Part 2: We Install Kilby's Airboss System On Our JK
Take it from us-one of the best ways to make new friends on the trail is to equip your rig with onboard air. With unlimited access to air, you can run power tools, inflate tires at the end of the trail, blow up your air mattress in record time, reseat blown beads, or blow that trail dust out of your interior before your wife sees how dirty you got her Jeep over the weekend. With an engine-driven compressor and a moderately sized storage tank, you'll have a limitless supply, and if word gets out that you are rocking onboard air, you'll be caught using it like a service station for other 'wheelers, guaranteed.
When researching onboard air systems for Project 'Con Artist, we chose the Kilby Enterprises AirBoss system, on word that onboard air guru Brad Kilby and his team at Kilby Enterprises had a kit for the Wrangler production-ready, but needed a vehicle to do a test fit on.
Kilby's AirBoss system uses a York-style air-conditioning compressor, run off of the accessory-drive serpentine belt. When not in use, a clutch on the front of the compressor disengages, allowing the engine to operate with no additional load from the compressor. While the system is pretty simple, give yourself about a day to install, and be prepared for the fact that the A/C system will have to be discharged and one A/C line will have to be replaced by a certified mechanic, although the replacement hose provided by Kilby is made to the same standard as the original factory line, and once it is in, no one will ever know. The benefits of this kit are the ability to use the engine to keep your air tank topped off, a seamless installation, and no loss of cargo space.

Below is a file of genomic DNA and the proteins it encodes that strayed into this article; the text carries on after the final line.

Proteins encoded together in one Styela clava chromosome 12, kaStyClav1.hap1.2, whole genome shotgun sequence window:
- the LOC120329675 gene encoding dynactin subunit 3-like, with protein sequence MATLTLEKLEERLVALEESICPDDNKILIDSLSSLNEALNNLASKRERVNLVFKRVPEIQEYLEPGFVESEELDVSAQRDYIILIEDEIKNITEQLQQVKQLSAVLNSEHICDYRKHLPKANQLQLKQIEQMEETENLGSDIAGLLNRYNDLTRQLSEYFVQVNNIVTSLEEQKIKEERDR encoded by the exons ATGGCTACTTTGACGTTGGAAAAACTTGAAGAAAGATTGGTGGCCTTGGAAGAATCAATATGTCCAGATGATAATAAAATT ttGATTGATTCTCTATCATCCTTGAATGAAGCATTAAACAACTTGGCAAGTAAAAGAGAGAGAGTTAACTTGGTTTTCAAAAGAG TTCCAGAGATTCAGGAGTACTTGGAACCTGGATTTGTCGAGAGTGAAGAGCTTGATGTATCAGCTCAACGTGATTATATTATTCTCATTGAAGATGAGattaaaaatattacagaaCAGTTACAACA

We headed over to Kilby Enterprises in Burbank, California, for the install on Project 'Con Artist. We've touched on the highlights of what makes the kit so cool and now we are enjoying unlimited high-pressure air in our Unlimited.
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We are so impressed with the quality, flexibility, and performance of the Kilby kit. We have had no problems holding 150+ psi for over a month at a time, and the extra bung on the tank came in handy when we plumbed our rear Air Locker. Now all of our friends with their dinky portable electric compressors have us filling up their tires, and it helps us get off the trail quicker at the end of a long day since we can fill three or four of their tires in the time it takes them to do one.